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Sweeney On Backes: “For the most part he’s a part of our hockey club.”

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Tom Wilson

On Friday Boston Bruins winger David Backes expressed some doubt that he may not be in the team’s plans going forward. General manager Don Sweeney didn’t exactly commit to David Backes returning for the fourth season of his five-year contract Monday but did sound a bit more optimistic than Backes that the 35-year-old veteran forward can still play a role on the team that scratched him nine times in the 2019 Stanley Cup. While he didn’t rule out trading Backes, he indicated that as of now, Backes is part of the plan going forward.

“I don’t think any our seasons ended the way we would’ve liked, to be honest with you,” the Bruins GM said at an end of the season presser he and head coach Bruce Cassidy held Monday. “You think that we had a tremendous run, he was a big part of that, reinserted in Game 2 against Toronto where we elevated our physical play. You know he was a big part of our hockey club on and off the ice. So where it fits going forward, he’s a part of our hockey club. I have discussions on different players, he may or may not be part of that, but for the most part, he’s a part of our hockey club. Where his impact is, is again up to Bruce [Cassidy] and again up to David in terms of a production standpoint if you’re referencing that. Or from a leadership standpoint, we know what he brings. And I think there’s value there.”

As he did for much of the second half of the season and at various points during the playoffs, Cassidy envisions Backes as a fourth line grinder.

“Well I’ve always said he’s best, without knowing what our roster’s going to look like going into September, I have a good idea obviously … I thought he best fit in with [Sean] Kuraly/[Noel] Acciari, [Joakim] Nordstrom in that type of role,” the B’s head coach said. “At the end of the day when Wagner, Acciari and him were all healthy, there’s obviously competition for those spots, so sometimes he was in there, sometimes he wasn’t. So that’s where I see his best contribution with the team. At times he can go up in the lineup and give you some grit, a net-front presence, but in general, that’s where he played his best hockey for us. So we’ll have to see how it shakes out, who else is in there in that role that he’ll have to beat out for minutes.”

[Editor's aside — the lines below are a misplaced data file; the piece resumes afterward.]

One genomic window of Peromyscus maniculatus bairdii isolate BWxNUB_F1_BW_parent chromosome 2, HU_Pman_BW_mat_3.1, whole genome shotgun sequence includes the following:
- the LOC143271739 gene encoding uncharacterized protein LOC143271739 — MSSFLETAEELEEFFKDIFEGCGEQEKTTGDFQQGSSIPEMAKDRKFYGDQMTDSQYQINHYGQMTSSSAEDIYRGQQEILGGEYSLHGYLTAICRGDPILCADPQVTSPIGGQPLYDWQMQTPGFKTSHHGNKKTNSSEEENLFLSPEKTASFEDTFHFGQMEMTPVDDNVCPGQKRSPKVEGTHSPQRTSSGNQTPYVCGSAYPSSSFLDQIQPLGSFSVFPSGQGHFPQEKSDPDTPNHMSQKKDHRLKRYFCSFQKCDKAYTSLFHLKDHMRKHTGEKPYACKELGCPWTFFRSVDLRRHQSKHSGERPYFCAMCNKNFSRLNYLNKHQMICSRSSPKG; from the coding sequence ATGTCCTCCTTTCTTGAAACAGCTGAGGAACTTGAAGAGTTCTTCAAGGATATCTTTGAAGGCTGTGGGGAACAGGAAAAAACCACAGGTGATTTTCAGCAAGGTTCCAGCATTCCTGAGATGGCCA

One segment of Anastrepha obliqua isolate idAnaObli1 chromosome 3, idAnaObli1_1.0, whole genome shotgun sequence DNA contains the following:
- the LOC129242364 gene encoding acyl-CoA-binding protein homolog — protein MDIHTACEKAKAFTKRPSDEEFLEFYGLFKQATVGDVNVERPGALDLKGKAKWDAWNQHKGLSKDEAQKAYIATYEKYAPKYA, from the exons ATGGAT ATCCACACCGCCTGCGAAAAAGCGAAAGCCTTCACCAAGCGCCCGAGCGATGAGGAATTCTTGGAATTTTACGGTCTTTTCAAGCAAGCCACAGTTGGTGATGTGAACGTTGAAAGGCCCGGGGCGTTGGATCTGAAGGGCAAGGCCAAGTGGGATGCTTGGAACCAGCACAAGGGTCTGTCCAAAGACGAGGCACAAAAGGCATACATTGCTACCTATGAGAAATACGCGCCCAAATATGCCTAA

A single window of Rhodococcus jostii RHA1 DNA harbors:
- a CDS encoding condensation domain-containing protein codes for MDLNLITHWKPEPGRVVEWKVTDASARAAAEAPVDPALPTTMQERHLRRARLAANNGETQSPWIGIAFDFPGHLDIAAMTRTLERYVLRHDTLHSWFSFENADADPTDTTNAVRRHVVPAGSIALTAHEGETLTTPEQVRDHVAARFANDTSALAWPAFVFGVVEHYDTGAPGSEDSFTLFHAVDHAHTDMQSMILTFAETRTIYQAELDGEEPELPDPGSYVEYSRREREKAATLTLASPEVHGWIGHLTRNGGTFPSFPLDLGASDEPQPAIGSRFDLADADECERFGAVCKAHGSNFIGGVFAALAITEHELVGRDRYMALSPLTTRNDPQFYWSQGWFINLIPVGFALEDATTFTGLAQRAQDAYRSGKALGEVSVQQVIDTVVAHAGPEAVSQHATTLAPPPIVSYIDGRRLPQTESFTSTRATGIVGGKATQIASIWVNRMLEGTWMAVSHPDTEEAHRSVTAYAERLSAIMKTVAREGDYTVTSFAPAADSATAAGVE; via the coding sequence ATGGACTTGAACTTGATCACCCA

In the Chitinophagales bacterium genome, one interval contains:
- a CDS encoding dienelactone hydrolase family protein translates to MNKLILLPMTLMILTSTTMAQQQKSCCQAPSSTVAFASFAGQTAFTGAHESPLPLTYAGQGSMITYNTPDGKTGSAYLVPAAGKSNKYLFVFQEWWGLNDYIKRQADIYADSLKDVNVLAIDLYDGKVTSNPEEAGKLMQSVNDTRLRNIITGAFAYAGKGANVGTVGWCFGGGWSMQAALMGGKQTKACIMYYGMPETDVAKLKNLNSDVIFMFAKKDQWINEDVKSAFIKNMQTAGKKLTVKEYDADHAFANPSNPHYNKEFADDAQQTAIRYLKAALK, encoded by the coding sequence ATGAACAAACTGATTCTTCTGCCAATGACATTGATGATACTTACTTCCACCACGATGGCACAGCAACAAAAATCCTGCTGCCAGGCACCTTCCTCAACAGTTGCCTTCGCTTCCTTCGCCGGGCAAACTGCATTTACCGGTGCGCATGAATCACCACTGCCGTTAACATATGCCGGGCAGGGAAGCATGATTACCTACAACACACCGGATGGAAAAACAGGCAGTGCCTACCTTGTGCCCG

On Friday Backes was clearly worried his time may be up here.

“I wish I had answers for you, I don’t, and we’ll see again,” Backes said. “Those are the things I cannot control and I don’t necessarily try to. Did it take up some headspace? Sure. But I reserve it somewhere else. I don’t know what that time schedule looks like. I know what my contract says for trade teams lists. Obviously, if I’m going somewhere else — which I hope to not be. This is a hell of group in here. This is a great group of guys. A great group of wives. There’s a reason we got so far in this playoffs. We cared for each other and leaned on one another. You want to play for the guy next to you.”

Backes had two goals and three assists in 15 playoff games and seven goals and 13 assists in 70 regular season games. He is entering the fourth season of a five-year contract that pays him $6 million per season.

 

With 20 years of experience (SiriusXM NHL Network Radio, ESPNBoston, NESN, NHL.com, etc.) covering the Bruins, the NHL, NCAA and junior hockey and more, Jimmy Murphy’s hockey black book is full of Hall of Famers, current players, coaches, management, scouts and a wide array of hockey media personalities that have lived in and around this great game. For 17 of his 20 years as a hockey and sports reporter, Murph covered the Bruins on essentially a daily basis covering their victorious 2011 Stanley Cup run and their 2013 run to the Final as well. Murphy has hosted national and local radio shows and podcasts and also has experience in TV as well.

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